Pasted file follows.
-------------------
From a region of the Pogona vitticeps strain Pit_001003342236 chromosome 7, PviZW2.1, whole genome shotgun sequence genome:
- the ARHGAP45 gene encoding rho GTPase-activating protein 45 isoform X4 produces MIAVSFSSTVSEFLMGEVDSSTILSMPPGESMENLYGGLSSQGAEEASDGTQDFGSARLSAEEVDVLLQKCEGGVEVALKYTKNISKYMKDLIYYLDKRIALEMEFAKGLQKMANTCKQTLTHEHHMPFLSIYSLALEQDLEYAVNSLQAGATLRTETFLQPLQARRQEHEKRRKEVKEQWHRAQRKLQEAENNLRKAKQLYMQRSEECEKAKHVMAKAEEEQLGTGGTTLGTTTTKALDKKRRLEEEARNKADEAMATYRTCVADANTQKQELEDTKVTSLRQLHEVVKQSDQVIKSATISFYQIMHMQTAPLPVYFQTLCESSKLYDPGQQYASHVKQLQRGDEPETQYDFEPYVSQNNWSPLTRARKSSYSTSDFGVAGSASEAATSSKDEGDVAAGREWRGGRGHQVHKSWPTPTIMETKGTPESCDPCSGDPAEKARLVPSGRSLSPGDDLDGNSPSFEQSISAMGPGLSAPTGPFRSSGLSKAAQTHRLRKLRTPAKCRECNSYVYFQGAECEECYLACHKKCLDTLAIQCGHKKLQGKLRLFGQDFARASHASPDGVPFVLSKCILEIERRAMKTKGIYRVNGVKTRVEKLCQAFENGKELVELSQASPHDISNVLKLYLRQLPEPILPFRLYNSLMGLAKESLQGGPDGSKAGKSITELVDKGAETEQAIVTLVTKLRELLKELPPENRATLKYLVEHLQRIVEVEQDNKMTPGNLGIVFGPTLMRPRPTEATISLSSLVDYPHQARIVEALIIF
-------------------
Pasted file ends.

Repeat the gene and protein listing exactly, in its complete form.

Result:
From a region of the Pogona vitticeps strain Pit_001003342236 chromosome 7, PviZW2.1, whole genome shotgun sequence genome:
- the ARHGAP45 gene encoding rho GTPase-activating protein 45 isoform X4 produces MIAVSFSSTVSEFLMGEVDSSTILSMPPGESMENLYGGLSSQGAEEASDGTQDFGSARLSAEEVDVLLQKCEGGVEVALKYTKNISKYMKDLIYYLDKRIALEMEFAKGLQKMANTCKQTLTHEHHMPFLSIYSLALEQDLEYAVNSLQAGATLRTETFLQPLQARRQEHEKRRKEVKEQWHRAQRKLQEAENNLRKAKQLYMQRSEECEKAKHVMAKAEEEQLGTGGTTLGTTTTKALDKKRRLEEEARNKADEAMATYRTCVADANTQKQELEDTKVTSLRQLHEVVKQSDQVIKSATISFYQIMHMQTAPLPVYFQTLCESSKLYDPGQQYASHVKQLQRGDEPETQYDFEPYVSQNNWSPLTRARKSSYSTSDFGVAGSASEAATSSKDEGDVAAGREWRGGRGHQVHKSWPTPTIMETKGTPESCDPCSGDPAEKARLVPSGRSLSPGDDLDGNSPSFEQSISAMGPGLSAPTGPFRSSGLSKAAQTHRLRKLRTPAKCRECNSYVYFQGAECEECYLACHKKCLDTLAIQCGHKKLQGKLRLFGQDFARASHASPDGVPFVLSKCILEIERRAMKTKGIYRVNGVKTRVEKLCQAFENGKELVELSQASPHDISNVLKLYLRQLPEPILPFRLYNSLMGLAKESLQGGPDGSKAGKSITELVDKGAETEQAIVTLVTKLRELLKELPPENRATLKYLVEHLQRIVEVEQDNKMTPGNLGIVFGPTLMRPRPTEATISLSSLVDYPHQARIVEALIIF